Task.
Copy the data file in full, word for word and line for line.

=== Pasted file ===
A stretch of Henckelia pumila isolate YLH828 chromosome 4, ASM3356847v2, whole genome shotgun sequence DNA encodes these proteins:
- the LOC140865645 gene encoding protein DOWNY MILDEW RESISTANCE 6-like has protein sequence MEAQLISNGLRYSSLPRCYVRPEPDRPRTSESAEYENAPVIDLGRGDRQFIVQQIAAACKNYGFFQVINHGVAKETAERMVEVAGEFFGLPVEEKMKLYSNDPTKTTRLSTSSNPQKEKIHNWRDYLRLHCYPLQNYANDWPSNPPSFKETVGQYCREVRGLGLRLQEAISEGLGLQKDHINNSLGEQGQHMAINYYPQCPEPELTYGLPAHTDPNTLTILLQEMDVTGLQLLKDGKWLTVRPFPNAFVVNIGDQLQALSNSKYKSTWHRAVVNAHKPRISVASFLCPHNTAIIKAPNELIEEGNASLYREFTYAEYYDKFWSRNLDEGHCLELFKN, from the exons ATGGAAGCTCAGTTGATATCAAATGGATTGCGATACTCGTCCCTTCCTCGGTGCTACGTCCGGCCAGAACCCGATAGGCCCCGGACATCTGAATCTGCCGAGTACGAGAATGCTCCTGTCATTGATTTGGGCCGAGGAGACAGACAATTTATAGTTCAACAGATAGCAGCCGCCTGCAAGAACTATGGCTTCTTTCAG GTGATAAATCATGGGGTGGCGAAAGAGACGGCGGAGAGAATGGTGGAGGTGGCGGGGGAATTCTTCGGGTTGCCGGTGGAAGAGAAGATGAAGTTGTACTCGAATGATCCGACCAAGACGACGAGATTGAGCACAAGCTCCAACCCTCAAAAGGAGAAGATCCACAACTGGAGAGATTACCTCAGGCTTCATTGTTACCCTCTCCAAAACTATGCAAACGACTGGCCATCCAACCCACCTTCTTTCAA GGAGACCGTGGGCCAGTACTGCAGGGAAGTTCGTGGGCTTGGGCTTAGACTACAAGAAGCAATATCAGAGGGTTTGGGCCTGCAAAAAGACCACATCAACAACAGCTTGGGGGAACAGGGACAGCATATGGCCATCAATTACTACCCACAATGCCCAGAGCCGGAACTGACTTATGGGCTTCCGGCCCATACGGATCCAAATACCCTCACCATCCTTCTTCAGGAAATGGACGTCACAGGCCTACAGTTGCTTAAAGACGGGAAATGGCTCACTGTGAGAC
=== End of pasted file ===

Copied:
A stretch of Henckelia pumila isolate YLH828 chromosome 4, ASM3356847v2, whole genome shotgun sequence DNA encodes these proteins:
- the LOC140865645 gene encoding protein DOWNY MILDEW RESISTANCE 6-like has protein sequence MEAQLISNGLRYSSLPRCYVRPEPDRPRTSESAEYENAPVIDLGRGDRQFIVQQIAAACKNYGFFQVINHGVAKETAERMVEVAGEFFGLPVEEKMKLYSNDPTKTTRLSTSSNPQKEKIHNWRDYLRLHCYPLQNYANDWPSNPPSFKETVGQYCREVRGLGLRLQEAISEGLGLQKDHINNSLGEQGQHMAINYYPQCPEPELTYGLPAHTDPNTLTILLQEMDVTGLQLLKDGKWLTVRPFPNAFVVNIGDQLQALSNSKYKSTWHRAVVNAHKPRISVASFLCPHNTAIIKAPNELIEEGNASLYREFTYAEYYDKFWSRNLDEGHCLELFKN, from the exons ATGGAAGCTCAGTTGATATCAAATGGATTGCGATACTCGTCCCTTCCTCGGTGCTACGTCCGGCCAGAACCCGATAGGCCCCGGACATCTGAATCTGCCGAGTACGAGAATGCTCCTGTCATTGATTTGGGCCGAGGAGACAGACAATTTATAGTTCAACAGATAGCAGCCGCCTGCAAGAACTATGGCTTCTTTCAG GTGATAAATCATGGGGTGGCGAAAGAGACGGCGGAGAGAATGGTGGAGGTGGCGGGGGAATTCTTCGGGTTGCCGGTGGAAGAGAAGATGAAGTTGTACTCGAATGATCCGACCAAGACGACGAGATTGAGCACAAGCTCCAACCCTCAAAAGGAGAAGATCCACAACTGGAGAGATTACCTCAGGCTTCATTGTTACCCTCTCCAAAACTATGCAAACGACTGGCCATCCAACCCACCTTCTTTCAA GGAGACCGTGGGCCAGTACTGCAGGGAAGTTCGTGGGCTTGGGCTTAGACTACAAGAAGCAATATCAGAGGGTTTGGGCCTGCAAAAAGACCACATCAACAACAGCTTGGGGGAACAGGGACAGCATATGGCCATCAATTACTACCCACAATGCCCAGAGCCGGAACTGACTTATGGGCTTCCGGCCCATACGGATCCAAATACCCTCACCATCCTTCTTCAGGAAATGGACGTCACAGGCCTACAGTTGCTTAAAGACGGGAAATGGCTCACTGTGAGAC